When the boys were little we had a tag sale one fall and they sold pumpkins and brownies. We decided to call the homeless shelter in Burlington to see what the people there needed, that's what we decided to do with the money they made. The homeless shelter people said that they needed toiletries, so we went to the drug store and bought a bunch of shampoo and soap and toothpaste and took it the the shelter on Main Street.
We hung out there for a little while, talked to some people, got a little tour, gave them the things we had brought, then headed out.
"What did you guys think, how did that make you feel?" I asked the boys on the way back to Charlotte.
"It was hard," Nate said.
"Why?" I asked him.
"Because we get to leave," he said. "They have to stay there, but we get to leave."
That was exactly how I felt yesterday evening when I got in my car and drove away from the folks who were sitting on the porch of the First Congregational Church in Burlington.
I met a couple of them last Thursday after I left a meeting inside the building. I sat on the porch with them and asked them the usual questions people ask each other: how are you doing? What's going on? Do you need anything?
What a stupid fucking question to ask a person living on the streets, do you need anything?
One woman needed a tent and a sleeping bag. She said her stuff had been stolen. She had really beautiful eyes and soft hands. I know because I held them for a while when we were talking.
They really didn't want much, the folks sitting there. A venison dinner was what one man was dreaming of.
Two blocks away, at City Market, there weren't enough parking spaces to accommodate all of the people who were buying food that night. Inside one finds every imaginable offering: hot soup, oysters, organic shampoo, elderberries, sixteen kinds of coffee beans.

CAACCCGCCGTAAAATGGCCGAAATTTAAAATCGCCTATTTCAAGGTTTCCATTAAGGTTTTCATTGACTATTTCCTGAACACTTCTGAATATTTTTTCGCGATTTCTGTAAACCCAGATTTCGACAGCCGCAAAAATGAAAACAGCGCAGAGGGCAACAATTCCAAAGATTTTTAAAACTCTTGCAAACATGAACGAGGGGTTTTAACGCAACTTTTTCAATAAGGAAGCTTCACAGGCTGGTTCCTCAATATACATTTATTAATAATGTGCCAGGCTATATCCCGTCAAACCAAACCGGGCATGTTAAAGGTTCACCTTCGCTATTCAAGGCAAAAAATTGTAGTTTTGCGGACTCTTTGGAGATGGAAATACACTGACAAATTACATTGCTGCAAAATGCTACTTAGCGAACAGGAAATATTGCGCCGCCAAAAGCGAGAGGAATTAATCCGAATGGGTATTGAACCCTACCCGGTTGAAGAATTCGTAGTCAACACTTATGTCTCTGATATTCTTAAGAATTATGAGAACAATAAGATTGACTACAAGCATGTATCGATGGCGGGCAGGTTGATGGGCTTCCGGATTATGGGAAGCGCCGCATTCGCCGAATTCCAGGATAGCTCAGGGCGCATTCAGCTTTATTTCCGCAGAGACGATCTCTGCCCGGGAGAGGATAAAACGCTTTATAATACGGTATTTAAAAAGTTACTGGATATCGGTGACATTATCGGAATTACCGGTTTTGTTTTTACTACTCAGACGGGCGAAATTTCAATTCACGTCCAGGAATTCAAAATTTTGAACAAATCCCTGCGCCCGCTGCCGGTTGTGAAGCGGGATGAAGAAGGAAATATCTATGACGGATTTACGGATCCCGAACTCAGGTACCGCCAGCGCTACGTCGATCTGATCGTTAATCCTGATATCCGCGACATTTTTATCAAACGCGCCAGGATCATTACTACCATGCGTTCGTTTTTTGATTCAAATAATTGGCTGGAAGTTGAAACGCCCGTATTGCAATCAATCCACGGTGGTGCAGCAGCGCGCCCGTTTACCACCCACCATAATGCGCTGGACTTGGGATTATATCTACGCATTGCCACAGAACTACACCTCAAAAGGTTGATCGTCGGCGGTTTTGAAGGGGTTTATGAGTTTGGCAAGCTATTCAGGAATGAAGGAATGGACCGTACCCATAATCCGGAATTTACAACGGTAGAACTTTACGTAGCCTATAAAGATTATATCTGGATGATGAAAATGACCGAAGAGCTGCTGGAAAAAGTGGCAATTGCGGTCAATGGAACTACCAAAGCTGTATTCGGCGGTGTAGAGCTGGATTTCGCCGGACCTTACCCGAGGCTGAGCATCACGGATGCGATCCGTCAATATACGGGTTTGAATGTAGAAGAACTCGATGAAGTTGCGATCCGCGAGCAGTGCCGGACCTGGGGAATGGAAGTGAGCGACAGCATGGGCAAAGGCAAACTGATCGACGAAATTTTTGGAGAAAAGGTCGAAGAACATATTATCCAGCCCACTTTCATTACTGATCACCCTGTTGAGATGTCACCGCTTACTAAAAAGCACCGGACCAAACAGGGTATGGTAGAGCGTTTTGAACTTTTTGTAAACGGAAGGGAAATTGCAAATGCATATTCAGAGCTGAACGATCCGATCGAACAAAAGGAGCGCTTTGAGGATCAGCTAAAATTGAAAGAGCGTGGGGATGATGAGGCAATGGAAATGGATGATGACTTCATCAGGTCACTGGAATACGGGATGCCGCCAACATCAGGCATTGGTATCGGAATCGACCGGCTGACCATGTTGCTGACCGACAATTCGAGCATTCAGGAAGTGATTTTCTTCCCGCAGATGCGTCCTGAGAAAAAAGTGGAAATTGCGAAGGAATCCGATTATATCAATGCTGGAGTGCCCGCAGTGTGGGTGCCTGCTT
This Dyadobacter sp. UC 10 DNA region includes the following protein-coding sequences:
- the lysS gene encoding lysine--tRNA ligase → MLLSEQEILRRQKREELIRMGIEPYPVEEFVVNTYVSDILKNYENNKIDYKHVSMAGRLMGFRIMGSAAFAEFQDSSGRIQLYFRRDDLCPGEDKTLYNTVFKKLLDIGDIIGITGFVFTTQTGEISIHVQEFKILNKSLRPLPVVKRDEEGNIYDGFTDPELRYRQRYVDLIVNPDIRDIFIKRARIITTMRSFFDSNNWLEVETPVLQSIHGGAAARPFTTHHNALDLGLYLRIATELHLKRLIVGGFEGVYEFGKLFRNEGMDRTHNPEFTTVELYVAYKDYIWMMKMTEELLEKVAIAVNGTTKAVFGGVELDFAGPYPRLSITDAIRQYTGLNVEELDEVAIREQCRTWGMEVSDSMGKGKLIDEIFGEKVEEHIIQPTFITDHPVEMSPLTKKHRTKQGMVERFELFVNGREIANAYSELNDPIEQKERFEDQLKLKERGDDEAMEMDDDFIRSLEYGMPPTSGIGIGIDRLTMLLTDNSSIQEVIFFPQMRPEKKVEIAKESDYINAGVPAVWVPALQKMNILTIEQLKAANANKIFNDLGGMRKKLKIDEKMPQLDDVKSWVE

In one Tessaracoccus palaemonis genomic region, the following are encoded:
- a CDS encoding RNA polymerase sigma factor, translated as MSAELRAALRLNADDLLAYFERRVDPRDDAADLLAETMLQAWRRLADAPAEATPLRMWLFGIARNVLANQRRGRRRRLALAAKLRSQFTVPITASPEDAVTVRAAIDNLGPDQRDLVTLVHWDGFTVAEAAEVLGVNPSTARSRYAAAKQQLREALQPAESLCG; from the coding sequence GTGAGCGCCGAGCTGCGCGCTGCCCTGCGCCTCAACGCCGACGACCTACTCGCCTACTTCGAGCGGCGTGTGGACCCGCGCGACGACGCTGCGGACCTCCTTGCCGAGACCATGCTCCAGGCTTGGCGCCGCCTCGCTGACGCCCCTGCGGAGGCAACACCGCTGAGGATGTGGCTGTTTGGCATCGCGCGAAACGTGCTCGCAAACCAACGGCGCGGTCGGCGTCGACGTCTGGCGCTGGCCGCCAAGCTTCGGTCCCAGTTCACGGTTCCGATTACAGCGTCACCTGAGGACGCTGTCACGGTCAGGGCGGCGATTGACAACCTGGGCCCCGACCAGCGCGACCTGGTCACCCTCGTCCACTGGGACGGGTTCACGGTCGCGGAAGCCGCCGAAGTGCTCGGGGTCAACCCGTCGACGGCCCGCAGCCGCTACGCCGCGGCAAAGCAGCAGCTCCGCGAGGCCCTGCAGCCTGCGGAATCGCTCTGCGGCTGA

But this isn't a soapbox moment about the disparities in our communities. There is absolutely no reason why, in a world in which most of us have too much, some have absolutely nothing. There is no reason why anyone should ever have to sleep on a concrete porch in this land of milk and honey. None. Unless they prefer concrete to blankets and a pillow.
Here is what I want you to know about the people who congregate every day on the porch of the First Congregational Church in Burlington, Vermont: they have names. They have stories. I know some of them now.
I want you to know this, too: during the time I have spent with them, last Thursday and last night, they asked me questions about myself, and they listened, and they remembered my name. They called me by my name. They invited me into their circle. Not only were they good listeners and hospitable people, but they were kind to each other, too.
Believe me when I tell you, I've met far scarier people and seen far worse behavior at some of the cocktail parties I've been to in my lifetime.
I asked them about the homeless population in Burlington. They told me about the kids. One of the men told me a story about a blanket. How he had gotten a blanket and was happy to have the extra warmth, and then one night a woman came along and asked him if she could borrow it.
"I gave it to her, " he said. "And then she wrapped her little daughter in the blanket and they laid down together right over there," he told me, pointing to the corner of the porch.
"Some are worse off than me," he said, "I guess I'm doing pretty good."
"Pretty good, " said the man who has everything he owns in a backpack and a piece of cardboard for a bed.
I brought a tent for the woman who needed a tent, but she wasn't there. Everyone who was there last evening knew her, though, and knew she needed a tent and they quickly made a plan to connect her with me so I could get the tent to her. No one considered taking the tent to steal or sell.
I also brought a sleeping bag, some coats and the venison stew that my mom had spent all night making. Literally. My former husband Scott happened to have two packages of venison in his freezer, which he let me have. Then Mom set about making a stew, late at night, so it could cook in the crockpot all night long.
So that the gentleman and his friends sitting on the porch could have something special for dinner. I brought homemade gingerbread, too, leftover from our last church dinner.
They were deeply grateful, for all of it. They shared it with each other, took turns eating from the two containers I brought. I hung out with them while they ate and talked to each other and asked me questions about my life.
And then I got in my car and left. And burst into tears and cried the whole way home.
The Homeless. They have names. Amen.